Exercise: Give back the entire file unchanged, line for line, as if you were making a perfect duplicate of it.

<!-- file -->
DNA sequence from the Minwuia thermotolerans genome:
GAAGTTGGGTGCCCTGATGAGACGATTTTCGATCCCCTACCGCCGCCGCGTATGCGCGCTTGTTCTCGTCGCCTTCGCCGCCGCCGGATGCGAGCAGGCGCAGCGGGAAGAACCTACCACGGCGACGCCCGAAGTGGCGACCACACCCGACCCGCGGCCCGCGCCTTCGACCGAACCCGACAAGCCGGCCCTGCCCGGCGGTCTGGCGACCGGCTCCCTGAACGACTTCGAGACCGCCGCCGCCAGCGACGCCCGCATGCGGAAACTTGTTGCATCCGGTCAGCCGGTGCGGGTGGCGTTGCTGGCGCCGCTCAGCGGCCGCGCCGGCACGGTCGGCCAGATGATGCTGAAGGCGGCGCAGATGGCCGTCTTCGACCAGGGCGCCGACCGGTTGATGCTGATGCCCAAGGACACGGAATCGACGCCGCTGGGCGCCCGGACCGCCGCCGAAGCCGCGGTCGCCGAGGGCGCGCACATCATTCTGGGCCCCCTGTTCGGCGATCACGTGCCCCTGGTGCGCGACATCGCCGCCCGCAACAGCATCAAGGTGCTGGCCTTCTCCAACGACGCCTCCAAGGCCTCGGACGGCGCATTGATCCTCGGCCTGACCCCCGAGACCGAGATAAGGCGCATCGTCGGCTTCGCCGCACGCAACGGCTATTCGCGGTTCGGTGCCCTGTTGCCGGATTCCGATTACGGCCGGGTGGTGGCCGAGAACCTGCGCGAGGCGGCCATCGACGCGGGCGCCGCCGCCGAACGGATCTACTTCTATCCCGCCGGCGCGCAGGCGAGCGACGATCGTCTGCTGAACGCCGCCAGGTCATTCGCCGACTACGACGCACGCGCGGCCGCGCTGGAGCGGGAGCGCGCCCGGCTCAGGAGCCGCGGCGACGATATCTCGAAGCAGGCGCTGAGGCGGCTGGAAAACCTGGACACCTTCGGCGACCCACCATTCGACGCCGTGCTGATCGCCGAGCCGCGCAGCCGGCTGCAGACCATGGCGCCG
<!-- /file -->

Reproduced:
DNA sequence from the Minwuia thermotolerans genome:
GAAGTTGGGTGCCCTGATGAGACGATTTTCGATCCCCTACCGCCGCCGCGTATGCGCGCTTGTTCTCGTCGCCTTCGCCGCCGCCGGATGCGAGCAGGCGCAGCGGGAAGAACCTACCACGGCGACGCCCGAAGTGGCGACCACACCCGACCCGCGGCCCGCGCCTTCGACCGAACCCGACAAGCCGGCCCTGCCCGGCGGTCTGGCGACCGGCTCCCTGAACGACTTCGAGACCGCCGCCGCCAGCGACGCCCGCATGCGGAAACTTGTTGCATCCGGTCAGCCGGTGCGGGTGGCGTTGCTGGCGCCGCTCAGCGGCCGCGCCGGCACGGTCGGCCAGATGATGCTGAAGGCGGCGCAGATGGCCGTCTTCGACCAGGGCGCCGACCGGTTGATGCTGATGCCCAAGGACACGGAATCGACGCCGCTGGGCGCCCGGACCGCCGCCGAAGCCGCGGTCGCCGAGGGCGCGCACATCATTCTGGGCCCCCTGTTCGGCGATCACGTGCCCCTGGTGCGCGACATCGCCGCCCGCAACAGCATCAAGGTGCTGGCCTTCTCCAACGACGCCTCCAAGGCCTCGGACGGCGCATTGATCCTCGGCCTGACCCCCGAGACCGAGATAAGGCGCATCGTCGGCTTCGCCGCACGCAACGGCTATTCGCGGTTCGGTGCCCTGTTGCCGGATTCCGATTACGGCCGGGTGGTGGCCGAGAACCTGCGCGAGGCGGCCATCGACGCGGGCGCCGCCGCCGAACGGATCTACTTCTATCCCGCCGGCGCGCAGGCGAGCGACGATCGTCTGCTGAACGCCGCCAGGTCATTCGCCGACTACGACGCACGCGCGGCCGCGCTGGAGCGGGAGCGCGCCCGGCTCAGGAGCCGCGGCGACGATATCTCGAAGCAGGCGCTGAGGCGGCTGGAAAACCTGGACACCTTCGGCGACCCACCATTCGACGCCGTGCTGATCGCCGAGCCGCGCAGCCGGCTGCAGACCATGGCGCCG